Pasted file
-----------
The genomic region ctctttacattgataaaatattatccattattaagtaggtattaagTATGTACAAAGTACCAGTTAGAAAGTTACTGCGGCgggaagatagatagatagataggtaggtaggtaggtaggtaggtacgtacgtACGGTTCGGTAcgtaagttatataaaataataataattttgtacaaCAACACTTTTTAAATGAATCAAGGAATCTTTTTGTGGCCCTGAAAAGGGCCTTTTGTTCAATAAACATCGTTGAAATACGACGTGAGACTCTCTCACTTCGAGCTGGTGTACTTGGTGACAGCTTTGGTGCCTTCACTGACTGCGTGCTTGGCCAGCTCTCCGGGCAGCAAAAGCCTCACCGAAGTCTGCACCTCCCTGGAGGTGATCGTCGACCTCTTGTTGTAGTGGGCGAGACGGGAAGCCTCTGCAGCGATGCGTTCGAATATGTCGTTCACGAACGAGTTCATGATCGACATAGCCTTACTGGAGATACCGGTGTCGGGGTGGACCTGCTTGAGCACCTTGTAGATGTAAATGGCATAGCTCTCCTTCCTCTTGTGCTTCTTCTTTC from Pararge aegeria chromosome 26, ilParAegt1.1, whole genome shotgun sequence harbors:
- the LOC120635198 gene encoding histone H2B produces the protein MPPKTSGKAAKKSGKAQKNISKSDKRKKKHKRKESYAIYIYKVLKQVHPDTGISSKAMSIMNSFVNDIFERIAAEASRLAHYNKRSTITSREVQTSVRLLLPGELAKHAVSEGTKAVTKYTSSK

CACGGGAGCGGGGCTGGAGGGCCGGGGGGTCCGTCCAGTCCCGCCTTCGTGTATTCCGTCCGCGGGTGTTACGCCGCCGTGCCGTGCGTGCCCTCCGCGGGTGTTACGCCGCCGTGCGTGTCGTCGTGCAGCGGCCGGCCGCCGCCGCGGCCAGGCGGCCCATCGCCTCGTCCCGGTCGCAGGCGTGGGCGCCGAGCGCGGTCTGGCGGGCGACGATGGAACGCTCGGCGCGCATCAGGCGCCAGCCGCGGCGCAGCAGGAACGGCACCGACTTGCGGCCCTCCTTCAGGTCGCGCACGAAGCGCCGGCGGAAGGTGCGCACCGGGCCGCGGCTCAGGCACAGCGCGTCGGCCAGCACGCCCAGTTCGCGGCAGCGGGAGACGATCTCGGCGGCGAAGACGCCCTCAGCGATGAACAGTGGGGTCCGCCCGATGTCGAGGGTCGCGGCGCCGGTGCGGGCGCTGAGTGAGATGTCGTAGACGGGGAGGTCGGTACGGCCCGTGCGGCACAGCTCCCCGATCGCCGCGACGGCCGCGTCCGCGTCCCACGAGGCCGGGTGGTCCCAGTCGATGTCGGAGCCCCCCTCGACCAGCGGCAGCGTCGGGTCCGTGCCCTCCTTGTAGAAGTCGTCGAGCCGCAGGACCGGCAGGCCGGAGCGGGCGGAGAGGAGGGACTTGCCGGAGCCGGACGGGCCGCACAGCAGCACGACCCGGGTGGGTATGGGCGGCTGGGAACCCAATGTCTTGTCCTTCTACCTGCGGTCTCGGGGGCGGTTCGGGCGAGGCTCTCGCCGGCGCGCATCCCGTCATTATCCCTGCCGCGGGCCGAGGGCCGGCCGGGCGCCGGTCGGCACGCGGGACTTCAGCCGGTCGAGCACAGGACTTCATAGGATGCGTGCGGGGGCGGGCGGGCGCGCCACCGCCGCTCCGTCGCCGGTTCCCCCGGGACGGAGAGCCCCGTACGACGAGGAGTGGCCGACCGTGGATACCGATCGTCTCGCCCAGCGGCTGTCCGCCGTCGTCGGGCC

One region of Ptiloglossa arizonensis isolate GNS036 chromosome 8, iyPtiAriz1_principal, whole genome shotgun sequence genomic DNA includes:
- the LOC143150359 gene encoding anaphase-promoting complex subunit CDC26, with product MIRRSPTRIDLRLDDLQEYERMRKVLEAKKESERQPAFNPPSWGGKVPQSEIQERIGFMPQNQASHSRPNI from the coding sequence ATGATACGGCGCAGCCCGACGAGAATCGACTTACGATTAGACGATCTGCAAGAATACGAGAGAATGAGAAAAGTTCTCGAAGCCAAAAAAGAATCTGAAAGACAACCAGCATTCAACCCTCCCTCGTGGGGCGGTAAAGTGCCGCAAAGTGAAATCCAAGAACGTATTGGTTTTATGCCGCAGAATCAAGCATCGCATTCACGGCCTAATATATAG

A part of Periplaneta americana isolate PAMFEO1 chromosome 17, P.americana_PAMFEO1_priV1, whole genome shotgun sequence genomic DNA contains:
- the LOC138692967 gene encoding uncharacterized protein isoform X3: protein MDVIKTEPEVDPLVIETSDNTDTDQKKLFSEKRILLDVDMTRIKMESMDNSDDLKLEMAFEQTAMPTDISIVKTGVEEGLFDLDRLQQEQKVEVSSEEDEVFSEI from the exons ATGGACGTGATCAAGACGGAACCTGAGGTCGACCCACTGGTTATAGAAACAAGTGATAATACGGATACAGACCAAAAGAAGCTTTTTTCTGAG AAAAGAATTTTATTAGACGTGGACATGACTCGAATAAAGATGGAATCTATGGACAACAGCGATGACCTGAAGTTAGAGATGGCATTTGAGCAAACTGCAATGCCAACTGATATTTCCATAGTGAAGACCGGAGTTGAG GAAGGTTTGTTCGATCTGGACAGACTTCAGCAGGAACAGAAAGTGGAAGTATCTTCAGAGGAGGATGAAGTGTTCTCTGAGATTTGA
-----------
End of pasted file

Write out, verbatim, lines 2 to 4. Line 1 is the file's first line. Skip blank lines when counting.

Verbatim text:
- the LOC120635198 gene encoding histone H2B produces the protein MPPKTSGKAAKKSGKAQKNISKSDKRKKKHKRKESYAIYIYKVLKQVHPDTGISSKAMSIMNSFVNDIFERIAAEASRLAHYNKRSTITSREVQTSVRLLLPGELAKHAVSEGTKAVTKYTSSK

CACGGGAGCGGGGCTGGAGGGCCGGGGGGTCCGTCCAGTCCCGCCTTCGTGTATTCCGTCCGCGGGTGTTACGCCGCCGTGCCGTGCGTGCCCTCCGCGGGTGTTACGCCGCCGTGCGTGTCGTCGTGCAGCGGCCGGCCGCCGCCGCGGCCAGGCGGCCCATCGCCTCGTCCCGGTCGCAGGCGTGGGCGCCGAGCGCGGTCTGGCGGGCGACGATGGAACGCTCGGCGCGCATCAGGCGCCAGCCGCGGCGCAGCAGGAACGGCACCGACTTGCGGCCCTCCTTCAGGTCGCGCACGAAGCGCCGGCGGAAGGTGCGCACCGGGCCGCGGCTCAGGCACAGCGCGTCGGCCAGCACGCCCAGTTCGCGGCAGCGGGAGACGATCTCGGCGGCGAAGACGCCCTCAGCGATGAACAGTGGGGTCCGCCCGATGTCGAGGGTCGCGGCGCCGGTGCGGGCGCTGAGTGAGATGTCGTAGACGGGGAGGTCGGTACGGCCCGTGCGGCACAGCTCCCCGATCGCCGCGACGGCCGCGTCCGCGTCCCACGAGGCCGGGTGGTCCCAGTCGATGTCGGAGCCCCCCTCGACCAGCGGCAGCGTCGGGTCCGTGCCCTCCTTGTAGAAGTCGTCGAGCCGCAGGACCGGCAGGCCGGAGCGGGCGGAGAGGAGGGACTTGCCGGAGCCGGACGGGCCGCACAGCAGCACGACCCGGGTGGGTATGGGCGGCTGGGAACCCAATGTCTTGTCCTTCTACCTGCGGTCTCGGGGGCGGTTCGGGCGAGGCTCTCGCCGGCGCGCATCCCGTCATTATCCCTGCCGCGGGCCGAGGGCCGGCCGGGCGCCGGTCGGCACGCGGGACTTCAGCCGGTCGAGCACAGGACTTCATAGGATGCGTGCGGGGGCGGGCGGGCGCGCCACCGCCGCTCCGTCGCCGGTTCCCCCGGGACGGAGAGCCCCGTACGACGAGGAGTGGCCGACCGTGGATACCGATCGTCTCGCCCAGCGGCTGTCCGCCGTCGTCGGGCC

One region of Ptiloglossa arizonensis isolate GNS036 chromosome 8, iyPtiAriz1_principal, whole genome shotgun sequence genomic DNA includes: